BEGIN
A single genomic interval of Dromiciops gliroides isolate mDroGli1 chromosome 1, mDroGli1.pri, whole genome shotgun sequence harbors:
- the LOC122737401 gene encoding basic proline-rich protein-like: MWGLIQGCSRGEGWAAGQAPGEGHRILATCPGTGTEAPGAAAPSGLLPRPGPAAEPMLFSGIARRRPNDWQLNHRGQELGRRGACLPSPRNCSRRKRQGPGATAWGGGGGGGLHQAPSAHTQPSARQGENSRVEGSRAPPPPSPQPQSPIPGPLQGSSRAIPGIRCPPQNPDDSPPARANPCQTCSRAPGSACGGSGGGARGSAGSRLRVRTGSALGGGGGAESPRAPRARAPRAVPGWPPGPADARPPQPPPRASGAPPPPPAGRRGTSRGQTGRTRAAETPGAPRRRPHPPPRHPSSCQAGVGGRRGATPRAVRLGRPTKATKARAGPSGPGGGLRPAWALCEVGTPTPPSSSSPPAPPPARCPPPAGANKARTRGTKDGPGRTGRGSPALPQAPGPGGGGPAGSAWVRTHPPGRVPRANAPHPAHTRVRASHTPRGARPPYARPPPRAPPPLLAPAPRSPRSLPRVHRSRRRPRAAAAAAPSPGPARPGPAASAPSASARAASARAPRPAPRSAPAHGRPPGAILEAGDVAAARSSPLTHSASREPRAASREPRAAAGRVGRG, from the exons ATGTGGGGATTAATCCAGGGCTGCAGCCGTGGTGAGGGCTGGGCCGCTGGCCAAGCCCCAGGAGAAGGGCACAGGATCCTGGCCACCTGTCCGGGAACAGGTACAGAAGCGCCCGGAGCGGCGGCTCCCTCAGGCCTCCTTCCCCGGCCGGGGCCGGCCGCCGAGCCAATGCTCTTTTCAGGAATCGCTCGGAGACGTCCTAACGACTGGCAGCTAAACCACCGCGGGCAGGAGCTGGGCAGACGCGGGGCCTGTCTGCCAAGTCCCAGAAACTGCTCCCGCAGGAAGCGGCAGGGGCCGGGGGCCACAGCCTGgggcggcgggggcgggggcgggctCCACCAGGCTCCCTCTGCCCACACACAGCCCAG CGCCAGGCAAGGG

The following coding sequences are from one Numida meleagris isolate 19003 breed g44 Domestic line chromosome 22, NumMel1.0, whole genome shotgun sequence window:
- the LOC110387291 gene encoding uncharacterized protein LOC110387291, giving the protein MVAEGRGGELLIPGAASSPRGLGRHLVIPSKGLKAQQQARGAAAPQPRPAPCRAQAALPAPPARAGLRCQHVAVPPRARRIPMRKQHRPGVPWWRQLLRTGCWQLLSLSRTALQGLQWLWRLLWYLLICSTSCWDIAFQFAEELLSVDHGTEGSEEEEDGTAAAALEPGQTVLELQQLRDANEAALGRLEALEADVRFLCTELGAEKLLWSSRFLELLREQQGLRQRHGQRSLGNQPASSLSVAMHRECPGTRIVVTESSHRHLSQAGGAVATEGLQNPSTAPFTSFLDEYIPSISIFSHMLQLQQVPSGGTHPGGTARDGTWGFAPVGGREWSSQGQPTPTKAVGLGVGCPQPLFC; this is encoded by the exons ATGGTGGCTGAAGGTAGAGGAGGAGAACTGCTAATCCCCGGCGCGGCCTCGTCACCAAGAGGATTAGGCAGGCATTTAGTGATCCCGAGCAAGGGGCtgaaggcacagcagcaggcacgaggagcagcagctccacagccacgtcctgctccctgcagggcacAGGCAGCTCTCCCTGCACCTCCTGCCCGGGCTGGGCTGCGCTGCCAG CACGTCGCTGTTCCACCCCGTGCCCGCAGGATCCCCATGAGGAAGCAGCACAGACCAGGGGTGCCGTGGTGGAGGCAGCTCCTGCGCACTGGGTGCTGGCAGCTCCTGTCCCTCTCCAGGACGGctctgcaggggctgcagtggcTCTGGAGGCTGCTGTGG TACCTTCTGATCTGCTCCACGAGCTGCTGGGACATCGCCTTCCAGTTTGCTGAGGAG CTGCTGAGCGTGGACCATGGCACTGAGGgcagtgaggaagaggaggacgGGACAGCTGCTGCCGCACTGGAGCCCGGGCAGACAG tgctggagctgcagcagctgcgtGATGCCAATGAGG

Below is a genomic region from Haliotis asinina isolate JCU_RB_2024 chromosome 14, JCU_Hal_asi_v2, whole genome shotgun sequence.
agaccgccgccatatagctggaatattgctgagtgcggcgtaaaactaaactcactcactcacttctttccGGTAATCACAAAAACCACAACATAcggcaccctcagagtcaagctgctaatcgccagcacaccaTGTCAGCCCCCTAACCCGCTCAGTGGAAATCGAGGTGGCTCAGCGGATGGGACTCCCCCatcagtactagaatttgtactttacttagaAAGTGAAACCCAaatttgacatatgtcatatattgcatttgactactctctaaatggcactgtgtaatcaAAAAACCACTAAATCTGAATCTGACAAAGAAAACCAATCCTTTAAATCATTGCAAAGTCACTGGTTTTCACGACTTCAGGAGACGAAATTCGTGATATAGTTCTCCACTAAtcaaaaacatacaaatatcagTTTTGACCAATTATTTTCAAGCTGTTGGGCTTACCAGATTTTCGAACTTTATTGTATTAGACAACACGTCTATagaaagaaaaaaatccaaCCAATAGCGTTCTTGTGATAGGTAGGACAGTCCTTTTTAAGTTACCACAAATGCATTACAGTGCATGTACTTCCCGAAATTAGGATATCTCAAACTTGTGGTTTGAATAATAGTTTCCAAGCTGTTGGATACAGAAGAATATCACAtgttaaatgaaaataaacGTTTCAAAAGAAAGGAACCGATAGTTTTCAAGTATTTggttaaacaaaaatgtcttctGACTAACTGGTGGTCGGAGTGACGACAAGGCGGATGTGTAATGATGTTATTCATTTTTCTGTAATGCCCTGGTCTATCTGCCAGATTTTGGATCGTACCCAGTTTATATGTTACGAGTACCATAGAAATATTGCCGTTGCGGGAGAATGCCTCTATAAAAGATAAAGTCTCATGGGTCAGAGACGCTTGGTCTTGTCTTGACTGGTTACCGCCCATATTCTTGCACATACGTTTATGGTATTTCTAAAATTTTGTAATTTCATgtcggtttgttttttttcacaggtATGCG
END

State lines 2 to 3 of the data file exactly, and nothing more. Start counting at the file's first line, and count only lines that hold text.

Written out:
- the LOC122737401 gene encoding basic proline-rich protein-like: MWGLIQGCSRGEGWAAGQAPGEGHRILATCPGTGTEAPGAAAPSGLLPRPGPAAEPMLFSGIARRRPNDWQLNHRGQELGRRGACLPSPRNCSRRKRQGPGATAWGGGGGGGLHQAPSAHTQPSARQGENSRVEGSRAPPPPSPQPQSPIPGPLQGSSRAIPGIRCPPQNPDDSPPARANPCQTCSRAPGSACGGSGGGARGSAGSRLRVRTGSALGGGGGAESPRAPRARAPRAVPGWPPGPADARPPQPPPRASGAPPPPPAGRRGTSRGQTGRTRAAETPGAPRRRPHPPPRHPSSCQAGVGGRRGATPRAVRLGRPTKATKARAGPSGPGGGLRPAWALCEVGTPTPPSSSSPPAPPPARCPPPAGANKARTRGTKDGPGRTGRGSPALPQAPGPGGGGPAGSAWVRTHPPGRVPRANAPHPAHTRVRASHTPRGARPPYARPPPRAPPPLLAPAPRSPRSLPRVHRSRRRPRAAAAAAPSPGPARPGPAASAPSASARAASARAPRPAPRSAPAHGRPPGAILEAGDVAAARSSPLTHSASREPRAASREPRAAAGRVGRG, from the exons ATGTGGGGATTAATCCAGGGCTGCAGCCGTGGTGAGGGCTGGGCCGCTGGCCAAGCCCCAGGAGAAGGGCACAGGATCCTGGCCACCTGTCCGGGAACAGGTACAGAAGCGCCCGGAGCGGCGGCTCCCTCAGGCCTCCTTCCCCGGCCGGGGCCGGCCGCCGAGCCAATGCTCTTTTCAGGAATCGCTCGGAGACGTCCTAACGACTGGCAGCTAAACCACCGCGGGCAGGAGCTGGGCAGACGCGGGGCCTGTCTGCCAAGTCCCAGAAACTGCTCCCGCAGGAAGCGGCAGGGGCCGGGGGCCACAGCCTGgggcggcgggggcgggggcgggctCCACCAGGCTCCCTCTGCCCACACACAGCCCAG CGCCAGGCAAGGG

The following coding sequences are from one Numida meleagris isolate 19003 breed g44 Domestic line chromosome 22, NumMel1.0, whole genome shotgun sequence window: